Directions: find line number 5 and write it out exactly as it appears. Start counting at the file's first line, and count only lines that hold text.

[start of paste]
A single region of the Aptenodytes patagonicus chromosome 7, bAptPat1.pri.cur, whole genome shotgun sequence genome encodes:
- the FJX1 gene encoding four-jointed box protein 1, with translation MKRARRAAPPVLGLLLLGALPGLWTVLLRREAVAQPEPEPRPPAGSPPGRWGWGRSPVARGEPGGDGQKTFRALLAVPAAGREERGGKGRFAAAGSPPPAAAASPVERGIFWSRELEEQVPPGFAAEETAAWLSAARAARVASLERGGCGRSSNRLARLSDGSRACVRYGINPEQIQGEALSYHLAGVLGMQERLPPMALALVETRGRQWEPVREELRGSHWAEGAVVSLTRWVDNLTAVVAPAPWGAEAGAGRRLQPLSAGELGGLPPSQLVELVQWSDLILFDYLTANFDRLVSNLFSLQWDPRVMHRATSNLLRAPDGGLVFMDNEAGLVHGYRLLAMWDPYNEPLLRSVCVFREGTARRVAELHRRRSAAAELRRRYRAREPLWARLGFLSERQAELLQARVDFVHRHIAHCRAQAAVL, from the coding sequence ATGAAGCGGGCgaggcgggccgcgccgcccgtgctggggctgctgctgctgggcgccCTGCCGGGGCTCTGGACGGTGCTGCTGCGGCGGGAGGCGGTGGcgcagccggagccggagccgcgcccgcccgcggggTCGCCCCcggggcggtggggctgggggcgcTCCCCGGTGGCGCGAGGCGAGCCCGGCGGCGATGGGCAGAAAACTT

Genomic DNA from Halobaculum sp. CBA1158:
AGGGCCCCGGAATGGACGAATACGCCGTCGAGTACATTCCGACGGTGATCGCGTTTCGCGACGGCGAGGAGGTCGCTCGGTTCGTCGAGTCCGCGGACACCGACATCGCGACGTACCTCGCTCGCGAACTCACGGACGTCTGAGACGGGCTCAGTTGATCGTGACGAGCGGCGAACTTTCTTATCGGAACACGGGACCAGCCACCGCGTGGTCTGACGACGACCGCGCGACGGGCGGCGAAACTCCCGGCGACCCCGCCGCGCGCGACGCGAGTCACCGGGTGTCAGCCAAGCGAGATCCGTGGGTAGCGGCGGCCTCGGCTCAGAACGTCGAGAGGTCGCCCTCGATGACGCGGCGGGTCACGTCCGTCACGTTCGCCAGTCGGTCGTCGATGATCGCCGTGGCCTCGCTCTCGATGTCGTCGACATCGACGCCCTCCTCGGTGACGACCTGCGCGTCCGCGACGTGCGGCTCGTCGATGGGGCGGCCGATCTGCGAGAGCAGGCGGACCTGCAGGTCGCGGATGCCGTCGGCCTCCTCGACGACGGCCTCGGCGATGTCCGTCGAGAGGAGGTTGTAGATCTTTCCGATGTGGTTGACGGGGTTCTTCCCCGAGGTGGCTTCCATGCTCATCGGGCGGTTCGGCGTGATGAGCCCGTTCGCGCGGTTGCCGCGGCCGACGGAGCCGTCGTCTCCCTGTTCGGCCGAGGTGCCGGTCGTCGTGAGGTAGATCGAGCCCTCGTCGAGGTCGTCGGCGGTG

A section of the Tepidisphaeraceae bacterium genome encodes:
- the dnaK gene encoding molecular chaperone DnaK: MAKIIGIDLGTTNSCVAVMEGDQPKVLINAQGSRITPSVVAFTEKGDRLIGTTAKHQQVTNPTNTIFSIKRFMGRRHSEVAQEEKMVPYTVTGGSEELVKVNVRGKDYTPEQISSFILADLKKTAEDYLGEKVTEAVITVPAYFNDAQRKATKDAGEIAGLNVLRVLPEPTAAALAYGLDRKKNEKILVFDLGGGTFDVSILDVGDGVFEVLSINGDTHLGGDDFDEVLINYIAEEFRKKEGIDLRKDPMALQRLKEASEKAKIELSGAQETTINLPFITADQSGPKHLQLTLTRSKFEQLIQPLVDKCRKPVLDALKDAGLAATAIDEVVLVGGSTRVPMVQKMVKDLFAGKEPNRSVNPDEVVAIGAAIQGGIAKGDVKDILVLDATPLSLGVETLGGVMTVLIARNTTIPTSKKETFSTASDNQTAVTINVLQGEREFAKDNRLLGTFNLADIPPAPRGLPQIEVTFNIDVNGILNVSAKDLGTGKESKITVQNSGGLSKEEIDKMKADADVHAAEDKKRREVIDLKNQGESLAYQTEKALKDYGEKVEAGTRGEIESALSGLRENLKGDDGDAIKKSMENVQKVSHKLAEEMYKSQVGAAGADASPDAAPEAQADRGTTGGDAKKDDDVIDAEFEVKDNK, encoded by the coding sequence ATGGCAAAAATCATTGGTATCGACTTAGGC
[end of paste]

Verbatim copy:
A section of the Tepidisphaeraceae bacterium genome encodes: